After the strong price rises in the first half of 2014, investing in central London property started to look less appealing for many investors. Popular areas like Pimlico, Westminster and The City saw yields drop sharply as purchase prices continued to increase and rents fell by up to 10%.
The difference between success and failure in securing a great London property is sometimes due to doing the smallest of things. Doing the following, if you have not done so already, should at the very least put you in the strongest position possible to find a great property.
If you are buying a property in London, the likelihood of you bidding against multiple buyers on the same property is high. Sometimes as many as five or six other parties – especially when stock levels are low and the number of buyers high – which tends to be majority of the time.
In April this year the government launched part one of the Help to Buy scheme, which aims to assist buyers purchase a new-build property by boosting their deposit by as much as 20% of the property value.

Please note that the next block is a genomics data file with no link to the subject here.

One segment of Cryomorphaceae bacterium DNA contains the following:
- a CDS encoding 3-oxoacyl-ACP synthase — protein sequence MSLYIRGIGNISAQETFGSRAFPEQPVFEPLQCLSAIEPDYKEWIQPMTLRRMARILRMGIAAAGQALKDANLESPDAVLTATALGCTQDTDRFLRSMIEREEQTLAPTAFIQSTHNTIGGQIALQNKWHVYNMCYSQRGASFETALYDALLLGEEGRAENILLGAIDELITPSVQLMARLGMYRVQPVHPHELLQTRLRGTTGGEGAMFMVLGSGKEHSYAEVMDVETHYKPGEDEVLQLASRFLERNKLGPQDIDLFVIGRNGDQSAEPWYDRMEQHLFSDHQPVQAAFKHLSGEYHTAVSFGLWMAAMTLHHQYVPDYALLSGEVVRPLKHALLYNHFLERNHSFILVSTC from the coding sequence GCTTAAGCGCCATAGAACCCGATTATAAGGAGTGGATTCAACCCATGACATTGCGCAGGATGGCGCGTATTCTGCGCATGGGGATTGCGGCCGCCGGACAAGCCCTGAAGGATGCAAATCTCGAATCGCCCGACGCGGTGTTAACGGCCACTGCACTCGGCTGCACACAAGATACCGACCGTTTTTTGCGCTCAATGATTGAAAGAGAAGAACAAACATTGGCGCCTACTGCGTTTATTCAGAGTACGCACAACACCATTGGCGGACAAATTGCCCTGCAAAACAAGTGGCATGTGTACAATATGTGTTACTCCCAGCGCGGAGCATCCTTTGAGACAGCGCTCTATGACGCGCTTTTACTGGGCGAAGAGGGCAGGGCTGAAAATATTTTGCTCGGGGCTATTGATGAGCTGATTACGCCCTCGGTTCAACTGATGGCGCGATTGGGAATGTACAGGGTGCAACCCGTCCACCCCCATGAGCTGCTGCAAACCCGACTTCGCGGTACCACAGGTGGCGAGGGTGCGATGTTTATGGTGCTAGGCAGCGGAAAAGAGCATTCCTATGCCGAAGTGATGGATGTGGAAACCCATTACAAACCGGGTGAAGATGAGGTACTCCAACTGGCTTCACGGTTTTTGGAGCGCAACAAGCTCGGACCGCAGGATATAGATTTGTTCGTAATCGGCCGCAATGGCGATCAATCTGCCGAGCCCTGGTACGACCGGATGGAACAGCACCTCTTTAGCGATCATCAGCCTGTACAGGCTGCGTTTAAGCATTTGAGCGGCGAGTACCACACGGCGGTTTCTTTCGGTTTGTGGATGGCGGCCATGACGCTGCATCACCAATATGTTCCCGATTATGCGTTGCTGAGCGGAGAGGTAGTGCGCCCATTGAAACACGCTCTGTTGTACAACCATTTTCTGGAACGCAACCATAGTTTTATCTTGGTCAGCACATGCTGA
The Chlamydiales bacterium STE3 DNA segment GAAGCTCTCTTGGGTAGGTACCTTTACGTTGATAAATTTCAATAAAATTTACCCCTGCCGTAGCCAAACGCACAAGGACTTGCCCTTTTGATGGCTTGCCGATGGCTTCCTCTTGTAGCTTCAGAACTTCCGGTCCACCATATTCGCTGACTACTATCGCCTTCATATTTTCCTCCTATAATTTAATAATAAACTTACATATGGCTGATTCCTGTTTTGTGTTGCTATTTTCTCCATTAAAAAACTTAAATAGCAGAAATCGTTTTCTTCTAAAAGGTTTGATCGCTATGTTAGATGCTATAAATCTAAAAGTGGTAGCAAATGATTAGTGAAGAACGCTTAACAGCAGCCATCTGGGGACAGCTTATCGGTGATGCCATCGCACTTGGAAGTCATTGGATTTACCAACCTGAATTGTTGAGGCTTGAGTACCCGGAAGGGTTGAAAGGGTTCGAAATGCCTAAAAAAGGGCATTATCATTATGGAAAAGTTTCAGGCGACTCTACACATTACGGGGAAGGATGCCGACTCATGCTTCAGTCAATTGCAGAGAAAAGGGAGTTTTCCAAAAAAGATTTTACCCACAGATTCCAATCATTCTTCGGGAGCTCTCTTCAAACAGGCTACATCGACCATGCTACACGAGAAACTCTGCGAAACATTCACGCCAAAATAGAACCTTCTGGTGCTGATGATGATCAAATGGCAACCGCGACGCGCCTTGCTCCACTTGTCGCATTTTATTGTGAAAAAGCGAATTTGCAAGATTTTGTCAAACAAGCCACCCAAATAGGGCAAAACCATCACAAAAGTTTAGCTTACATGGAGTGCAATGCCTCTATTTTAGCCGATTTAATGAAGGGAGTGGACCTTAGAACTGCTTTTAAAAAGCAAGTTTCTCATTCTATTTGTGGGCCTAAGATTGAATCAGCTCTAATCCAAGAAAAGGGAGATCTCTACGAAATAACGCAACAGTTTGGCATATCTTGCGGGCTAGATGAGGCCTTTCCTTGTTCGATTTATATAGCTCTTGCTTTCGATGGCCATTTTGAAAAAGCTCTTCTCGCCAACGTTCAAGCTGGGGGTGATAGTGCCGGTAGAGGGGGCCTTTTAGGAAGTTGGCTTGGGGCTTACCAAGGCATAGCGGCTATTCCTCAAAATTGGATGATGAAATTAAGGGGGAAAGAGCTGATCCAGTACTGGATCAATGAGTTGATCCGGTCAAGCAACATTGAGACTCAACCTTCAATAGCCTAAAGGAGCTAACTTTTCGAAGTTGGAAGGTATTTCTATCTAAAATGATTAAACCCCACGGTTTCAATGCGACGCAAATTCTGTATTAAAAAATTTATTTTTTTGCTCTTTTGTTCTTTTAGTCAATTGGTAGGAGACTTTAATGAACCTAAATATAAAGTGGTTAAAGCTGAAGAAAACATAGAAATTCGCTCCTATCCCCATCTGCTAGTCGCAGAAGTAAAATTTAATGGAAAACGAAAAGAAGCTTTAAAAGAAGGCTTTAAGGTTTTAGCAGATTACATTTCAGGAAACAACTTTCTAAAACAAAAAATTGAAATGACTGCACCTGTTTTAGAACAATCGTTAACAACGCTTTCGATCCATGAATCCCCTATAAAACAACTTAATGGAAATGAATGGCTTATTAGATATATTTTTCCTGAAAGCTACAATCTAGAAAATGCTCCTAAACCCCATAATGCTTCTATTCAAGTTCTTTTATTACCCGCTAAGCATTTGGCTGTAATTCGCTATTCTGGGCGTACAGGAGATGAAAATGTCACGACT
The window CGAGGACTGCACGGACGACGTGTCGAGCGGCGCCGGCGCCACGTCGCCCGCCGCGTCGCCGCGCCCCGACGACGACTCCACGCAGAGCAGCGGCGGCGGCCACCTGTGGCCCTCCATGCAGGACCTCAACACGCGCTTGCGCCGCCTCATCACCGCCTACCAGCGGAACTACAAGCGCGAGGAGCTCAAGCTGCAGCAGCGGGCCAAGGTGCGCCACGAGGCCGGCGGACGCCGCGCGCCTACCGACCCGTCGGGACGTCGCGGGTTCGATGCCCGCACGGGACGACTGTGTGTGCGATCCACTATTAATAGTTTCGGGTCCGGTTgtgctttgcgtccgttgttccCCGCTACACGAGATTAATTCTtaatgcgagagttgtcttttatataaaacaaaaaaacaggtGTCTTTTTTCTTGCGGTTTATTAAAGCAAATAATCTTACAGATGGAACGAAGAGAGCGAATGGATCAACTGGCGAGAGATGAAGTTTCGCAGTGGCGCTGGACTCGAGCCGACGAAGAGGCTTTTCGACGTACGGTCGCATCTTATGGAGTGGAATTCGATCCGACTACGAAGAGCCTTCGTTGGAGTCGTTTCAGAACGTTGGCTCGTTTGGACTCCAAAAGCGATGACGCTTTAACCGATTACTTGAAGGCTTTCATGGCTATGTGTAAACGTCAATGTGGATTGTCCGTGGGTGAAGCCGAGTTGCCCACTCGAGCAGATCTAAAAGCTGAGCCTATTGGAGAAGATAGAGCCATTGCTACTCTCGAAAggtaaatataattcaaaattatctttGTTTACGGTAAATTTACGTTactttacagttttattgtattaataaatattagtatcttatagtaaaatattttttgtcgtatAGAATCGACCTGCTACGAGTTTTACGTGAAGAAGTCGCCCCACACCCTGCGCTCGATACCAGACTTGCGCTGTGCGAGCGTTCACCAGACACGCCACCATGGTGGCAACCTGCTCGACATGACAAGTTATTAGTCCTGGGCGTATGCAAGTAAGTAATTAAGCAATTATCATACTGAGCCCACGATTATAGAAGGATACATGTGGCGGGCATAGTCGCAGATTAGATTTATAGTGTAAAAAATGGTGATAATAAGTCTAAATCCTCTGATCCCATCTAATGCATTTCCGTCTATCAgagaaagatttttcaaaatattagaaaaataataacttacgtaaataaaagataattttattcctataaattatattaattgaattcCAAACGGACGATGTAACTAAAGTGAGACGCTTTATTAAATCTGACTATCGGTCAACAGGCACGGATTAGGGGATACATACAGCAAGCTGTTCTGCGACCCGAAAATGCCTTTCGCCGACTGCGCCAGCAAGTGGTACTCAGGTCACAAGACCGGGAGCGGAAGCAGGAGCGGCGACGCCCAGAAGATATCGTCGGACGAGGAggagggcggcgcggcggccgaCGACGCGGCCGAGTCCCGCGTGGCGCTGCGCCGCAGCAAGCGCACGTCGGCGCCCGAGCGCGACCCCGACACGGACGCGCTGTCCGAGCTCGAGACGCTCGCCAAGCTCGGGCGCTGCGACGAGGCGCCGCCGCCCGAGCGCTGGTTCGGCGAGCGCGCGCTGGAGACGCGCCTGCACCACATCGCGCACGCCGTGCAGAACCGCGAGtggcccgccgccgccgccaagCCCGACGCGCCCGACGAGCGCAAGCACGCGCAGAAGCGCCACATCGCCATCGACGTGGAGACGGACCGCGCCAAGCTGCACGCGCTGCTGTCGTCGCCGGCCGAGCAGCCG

Whereas previous schemes assisted first time buyers, this scheme is open to current homeowners,
The Bank of England (BOE) interest rate has been set at 0.5% since March 2009. Borrowers have become accustomed to low-rates – which are great if you have a mortgage or want to get one.
With the average mortgage product hovering around 3% (2.5% above base rate), there is a concern
Residential property investment for the part-time investor has grown exponentially since the Housing Act of 1988 and arrival of Assured Shorthold Tenancies (AST’s). Without getting into the boring technicalities, AST’s allowed property owners to evict tenants. Before this, tenants had the right to stay